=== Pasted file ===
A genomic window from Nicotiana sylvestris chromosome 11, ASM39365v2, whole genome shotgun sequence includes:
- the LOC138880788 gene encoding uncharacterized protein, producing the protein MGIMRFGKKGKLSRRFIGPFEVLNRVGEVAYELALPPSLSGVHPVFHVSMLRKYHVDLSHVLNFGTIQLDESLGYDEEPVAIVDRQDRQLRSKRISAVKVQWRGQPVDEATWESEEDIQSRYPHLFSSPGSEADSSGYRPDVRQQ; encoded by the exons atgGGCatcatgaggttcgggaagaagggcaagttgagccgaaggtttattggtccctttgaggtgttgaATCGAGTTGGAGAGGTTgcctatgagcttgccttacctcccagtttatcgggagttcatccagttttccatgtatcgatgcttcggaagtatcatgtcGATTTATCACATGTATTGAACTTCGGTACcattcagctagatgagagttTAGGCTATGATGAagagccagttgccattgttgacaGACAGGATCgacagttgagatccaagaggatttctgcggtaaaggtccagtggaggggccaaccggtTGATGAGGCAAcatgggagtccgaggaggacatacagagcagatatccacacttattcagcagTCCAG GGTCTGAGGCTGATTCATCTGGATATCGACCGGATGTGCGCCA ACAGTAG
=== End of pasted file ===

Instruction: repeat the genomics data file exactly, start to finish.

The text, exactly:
A genomic window from Nicotiana sylvestris chromosome 11, ASM39365v2, whole genome shotgun sequence includes:
- the LOC138880788 gene encoding uncharacterized protein, producing the protein MGIMRFGKKGKLSRRFIGPFEVLNRVGEVAYELALPPSLSGVHPVFHVSMLRKYHVDLSHVLNFGTIQLDESLGYDEEPVAIVDRQDRQLRSKRISAVKVQWRGQPVDEATWESEEDIQSRYPHLFSSPGSEADSSGYRPDVRQQ; encoded by the exons atgGGCatcatgaggttcgggaagaagggcaagttgagccgaaggtttattggtccctttgaggtgttgaATCGAGTTGGAGAGGTTgcctatgagcttgccttacctcccagtttatcgggagttcatccagttttccatgtatcgatgcttcggaagtatcatgtcGATTTATCACATGTATTGAACTTCGGTACcattcagctagatgagagttTAGGCTATGATGAagagccagttgccattgttgacaGACAGGATCgacagttgagatccaagaggatttctgcggtaaaggtccagtggaggggccaaccggtTGATGAGGCAAcatgggagtccgaggaggacatacagagcagatatccacacttattcagcagTCCAG GGTCTGAGGCTGATTCATCTGGATATCGACCGGATGTGCGCCA ACAGTAG